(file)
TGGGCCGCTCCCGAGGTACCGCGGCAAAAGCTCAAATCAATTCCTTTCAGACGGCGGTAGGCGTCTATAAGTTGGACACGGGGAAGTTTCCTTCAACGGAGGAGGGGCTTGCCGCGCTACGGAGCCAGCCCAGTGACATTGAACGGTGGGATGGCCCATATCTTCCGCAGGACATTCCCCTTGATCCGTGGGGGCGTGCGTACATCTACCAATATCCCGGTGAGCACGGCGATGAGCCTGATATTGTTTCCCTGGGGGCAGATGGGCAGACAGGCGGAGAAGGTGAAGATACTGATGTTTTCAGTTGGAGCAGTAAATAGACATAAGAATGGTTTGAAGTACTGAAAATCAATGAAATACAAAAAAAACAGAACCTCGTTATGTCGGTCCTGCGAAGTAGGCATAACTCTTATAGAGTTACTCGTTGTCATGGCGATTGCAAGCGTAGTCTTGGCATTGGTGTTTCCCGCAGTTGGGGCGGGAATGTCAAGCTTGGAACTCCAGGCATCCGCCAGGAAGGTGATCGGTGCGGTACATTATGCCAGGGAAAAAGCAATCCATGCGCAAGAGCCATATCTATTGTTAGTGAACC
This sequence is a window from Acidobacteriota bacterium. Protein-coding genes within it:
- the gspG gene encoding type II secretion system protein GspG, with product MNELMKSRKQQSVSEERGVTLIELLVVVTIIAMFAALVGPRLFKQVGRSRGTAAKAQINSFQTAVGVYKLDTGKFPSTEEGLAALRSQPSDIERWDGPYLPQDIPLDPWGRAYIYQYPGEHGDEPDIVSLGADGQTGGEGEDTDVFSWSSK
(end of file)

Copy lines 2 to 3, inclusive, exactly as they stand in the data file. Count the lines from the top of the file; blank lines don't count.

This sequence is a window from Acidobacteriota bacterium. Protein-coding genes within it:
- the gspG gene encoding type II secretion system protein GspG, with product MNELMKSRKQQSVSEERGVTLIELLVVVTIIAMFAALVGPRLFKQVGRSRGTAAKAQINSFQTAVGVYKLDTGKFPSTEEGLAALRSQPSDIERWDGPYLPQDIPLDPWGRAYIYQYPGEHGDEPDIVSLGADGQTGGEGEDTDVFSWSSK